“Medical professionals can view scans, assess diagnostic reports, monitor symptoms and physical progression of a medical condition remotely. This means that the patient can consult without having to personally visit their consulting doctor; something that could be difficult, expensive or in cases unadvisable from a medical standpoint.”
Naval Kishor HealthWorksCollective
2018 saw many of the barriers to telehealth technology growing smaller or being removed completely. Predictions suggest telehealth will allow an unprecedented level of access to care for time-strapped and chronically ill patients during a time of clinician shortages and rising healthcare costs. This is why, according to Becker’s, seven million patients will use this service by the end of 2018.
We anticipate that telemedicine will be particularly useful for the older patient, whose limited mobility may make it more difficult to attend an onsite doctor’s office. Too, rural communities experiencing doctor shortages will benefit from the expanded access allowed by telehealth technology.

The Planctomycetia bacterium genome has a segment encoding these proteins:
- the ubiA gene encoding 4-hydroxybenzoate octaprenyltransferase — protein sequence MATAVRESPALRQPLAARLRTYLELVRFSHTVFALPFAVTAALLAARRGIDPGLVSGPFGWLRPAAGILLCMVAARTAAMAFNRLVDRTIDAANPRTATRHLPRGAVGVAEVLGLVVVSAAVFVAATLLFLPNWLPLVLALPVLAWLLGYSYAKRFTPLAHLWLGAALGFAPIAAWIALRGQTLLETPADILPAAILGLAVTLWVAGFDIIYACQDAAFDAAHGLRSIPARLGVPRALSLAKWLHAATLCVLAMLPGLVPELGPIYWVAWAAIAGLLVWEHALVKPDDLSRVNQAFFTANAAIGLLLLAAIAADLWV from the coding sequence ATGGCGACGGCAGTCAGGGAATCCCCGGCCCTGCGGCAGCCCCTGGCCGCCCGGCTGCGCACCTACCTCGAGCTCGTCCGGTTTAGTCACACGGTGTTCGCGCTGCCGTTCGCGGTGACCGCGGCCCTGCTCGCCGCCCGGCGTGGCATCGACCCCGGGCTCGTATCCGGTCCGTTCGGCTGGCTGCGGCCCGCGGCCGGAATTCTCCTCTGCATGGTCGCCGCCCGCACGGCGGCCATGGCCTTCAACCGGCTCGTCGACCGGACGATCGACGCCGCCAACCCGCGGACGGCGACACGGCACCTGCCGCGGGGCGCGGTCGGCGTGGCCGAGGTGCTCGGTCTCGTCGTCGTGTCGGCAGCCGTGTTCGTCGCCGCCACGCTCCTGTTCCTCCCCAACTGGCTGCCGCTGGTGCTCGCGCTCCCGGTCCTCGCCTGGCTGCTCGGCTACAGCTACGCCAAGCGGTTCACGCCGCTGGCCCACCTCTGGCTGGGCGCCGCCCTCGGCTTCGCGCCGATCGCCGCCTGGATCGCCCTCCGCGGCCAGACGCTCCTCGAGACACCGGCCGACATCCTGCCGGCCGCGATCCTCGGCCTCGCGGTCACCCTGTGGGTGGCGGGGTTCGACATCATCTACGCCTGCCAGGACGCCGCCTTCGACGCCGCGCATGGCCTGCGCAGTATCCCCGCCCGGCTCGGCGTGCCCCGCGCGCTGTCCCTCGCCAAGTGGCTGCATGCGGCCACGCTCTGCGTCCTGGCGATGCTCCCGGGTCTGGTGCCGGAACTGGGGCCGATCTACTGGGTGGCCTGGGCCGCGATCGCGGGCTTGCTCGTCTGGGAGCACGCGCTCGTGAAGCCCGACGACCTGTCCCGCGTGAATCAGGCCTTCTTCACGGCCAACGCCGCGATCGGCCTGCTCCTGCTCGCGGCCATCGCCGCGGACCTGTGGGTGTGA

The OrthoLive telehealth app has shown exactly what these tools can do to improve care; 87% of the patients using the service say they would leverage it in the future.
With more personal devices accessing healthcare networks, an unprecedented level of risk is expected for 2019. Patient wearable devices will also continue to impact hospital networks and provider systems, making for a higher number of entry points and a broader risk for cyber breach. CIOs are scrambling to respond by increasing encryption, tightening BYOD policies, and seeking new ways to manage risk. Health IT Security suggests more hospitals will hire IT security experts, including cloud-driven managed service providers to mitigate these threats.
2019 and Digital Technology
Adopting digital technologies in 2019 will help keep clinicians connected with patients who prefer to use these tools. While there will remain a core contingent of patients that prefer face-to-face interactions, healthcare providers will continue to respond to consumer demand by expanding their digital offerings.
One easy way to expand services lines is through smartphone apps like OrthoLive. We offer a cloud-based, secure, HIPAA-compliant telemedicine application for orthopedic providers. Contact us and get started on your own digital transformation today.